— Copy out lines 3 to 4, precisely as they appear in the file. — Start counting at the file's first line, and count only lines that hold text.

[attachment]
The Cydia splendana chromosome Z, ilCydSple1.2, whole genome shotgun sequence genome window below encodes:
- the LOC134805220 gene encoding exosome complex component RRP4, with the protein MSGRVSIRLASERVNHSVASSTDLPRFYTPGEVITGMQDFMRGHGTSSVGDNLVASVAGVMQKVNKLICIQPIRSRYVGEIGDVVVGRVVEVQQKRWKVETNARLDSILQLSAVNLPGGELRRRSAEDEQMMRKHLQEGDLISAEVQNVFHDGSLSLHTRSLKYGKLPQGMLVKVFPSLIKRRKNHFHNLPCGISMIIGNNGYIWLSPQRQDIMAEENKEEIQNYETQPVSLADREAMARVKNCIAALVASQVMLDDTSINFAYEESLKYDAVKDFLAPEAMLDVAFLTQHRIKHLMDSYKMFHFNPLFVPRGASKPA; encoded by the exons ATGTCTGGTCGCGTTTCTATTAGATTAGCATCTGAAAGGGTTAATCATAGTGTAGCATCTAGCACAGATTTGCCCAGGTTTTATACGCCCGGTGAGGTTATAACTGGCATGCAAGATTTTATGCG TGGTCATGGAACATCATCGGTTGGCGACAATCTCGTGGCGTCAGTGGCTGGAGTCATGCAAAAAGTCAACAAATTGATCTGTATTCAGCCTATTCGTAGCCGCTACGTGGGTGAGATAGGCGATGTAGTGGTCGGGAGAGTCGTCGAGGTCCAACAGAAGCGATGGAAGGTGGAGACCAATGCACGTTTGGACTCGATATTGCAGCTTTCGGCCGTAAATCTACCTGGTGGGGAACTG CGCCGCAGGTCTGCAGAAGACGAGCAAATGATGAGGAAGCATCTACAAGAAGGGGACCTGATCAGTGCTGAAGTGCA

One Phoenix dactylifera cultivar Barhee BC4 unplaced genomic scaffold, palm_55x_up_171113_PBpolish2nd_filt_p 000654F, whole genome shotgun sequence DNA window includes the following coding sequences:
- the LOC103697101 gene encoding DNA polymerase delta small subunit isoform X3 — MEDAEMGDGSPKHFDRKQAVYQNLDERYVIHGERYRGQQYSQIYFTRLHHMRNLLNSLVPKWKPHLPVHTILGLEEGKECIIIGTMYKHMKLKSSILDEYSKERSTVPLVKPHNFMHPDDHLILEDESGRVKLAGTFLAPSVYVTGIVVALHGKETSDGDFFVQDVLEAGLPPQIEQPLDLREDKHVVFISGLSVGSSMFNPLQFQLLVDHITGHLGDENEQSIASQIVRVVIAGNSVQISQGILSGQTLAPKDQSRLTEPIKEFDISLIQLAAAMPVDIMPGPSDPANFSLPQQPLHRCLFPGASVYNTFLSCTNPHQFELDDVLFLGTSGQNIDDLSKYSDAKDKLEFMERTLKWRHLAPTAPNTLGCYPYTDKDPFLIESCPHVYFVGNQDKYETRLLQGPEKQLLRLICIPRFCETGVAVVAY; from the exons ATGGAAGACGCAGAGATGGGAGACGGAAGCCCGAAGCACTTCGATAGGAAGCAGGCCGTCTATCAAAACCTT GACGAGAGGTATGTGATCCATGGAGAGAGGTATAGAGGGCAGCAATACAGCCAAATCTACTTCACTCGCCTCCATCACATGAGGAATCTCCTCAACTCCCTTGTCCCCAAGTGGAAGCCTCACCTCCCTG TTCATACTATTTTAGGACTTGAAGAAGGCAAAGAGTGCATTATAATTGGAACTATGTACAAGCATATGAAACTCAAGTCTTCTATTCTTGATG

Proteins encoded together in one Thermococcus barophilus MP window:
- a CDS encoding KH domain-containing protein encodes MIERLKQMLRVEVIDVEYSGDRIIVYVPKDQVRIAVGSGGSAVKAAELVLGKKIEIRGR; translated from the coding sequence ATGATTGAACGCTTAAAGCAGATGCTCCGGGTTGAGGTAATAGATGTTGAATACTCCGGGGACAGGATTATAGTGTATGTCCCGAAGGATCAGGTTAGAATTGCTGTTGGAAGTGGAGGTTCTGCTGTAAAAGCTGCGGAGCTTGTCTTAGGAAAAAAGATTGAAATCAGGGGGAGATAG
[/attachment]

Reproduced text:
One Phoenix dactylifera cultivar Barhee BC4 unplaced genomic scaffold, palm_55x_up_171113_PBpolish2nd_filt_p 000654F, whole genome shotgun sequence DNA window includes the following coding sequences:
- the LOC103697101 gene encoding DNA polymerase delta small subunit isoform X3 — MEDAEMGDGSPKHFDRKQAVYQNLDERYVIHGERYRGQQYSQIYFTRLHHMRNLLNSLVPKWKPHLPVHTILGLEEGKECIIIGTMYKHMKLKSSILDEYSKERSTVPLVKPHNFMHPDDHLILEDESGRVKLAGTFLAPSVYVTGIVVALHGKETSDGDFFVQDVLEAGLPPQIEQPLDLREDKHVVFISGLSVGSSMFNPLQFQLLVDHITGHLGDENEQSIASQIVRVVIAGNSVQISQGILSGQTLAPKDQSRLTEPIKEFDISLIQLAAAMPVDIMPGPSDPANFSLPQQPLHRCLFPGASVYNTFLSCTNPHQFELDDVLFLGTSGQNIDDLSKYSDAKDKLEFMERTLKWRHLAPTAPNTLGCYPYTDKDPFLIESCPHVYFVGNQDKYETRLLQGPEKQLLRLICIPRFCETGVAVVAY; from the exons ATGGAAGACGCAGAGATGGGAGACGGAAGCCCGAAGCACTTCGATAGGAAGCAGGCCGTCTATCAAAACCTT GACGAGAGGTATGTGATCCATGGAGAGAGGTATAGAGGGCAGCAATACAGCCAAATCTACTTCACTCGCCTCCATCACATGAGGAATCTCCTCAACTCCCTTGTCCCCAAGTGGAAGCCTCACCTCCCTG TTCATACTATTTTAGGACTTGAAGAAGGCAAAGAGTGCATTATAATTGGAACTATGTACAAGCATATGAAACTCAAGTCTTCTATTCTTGATG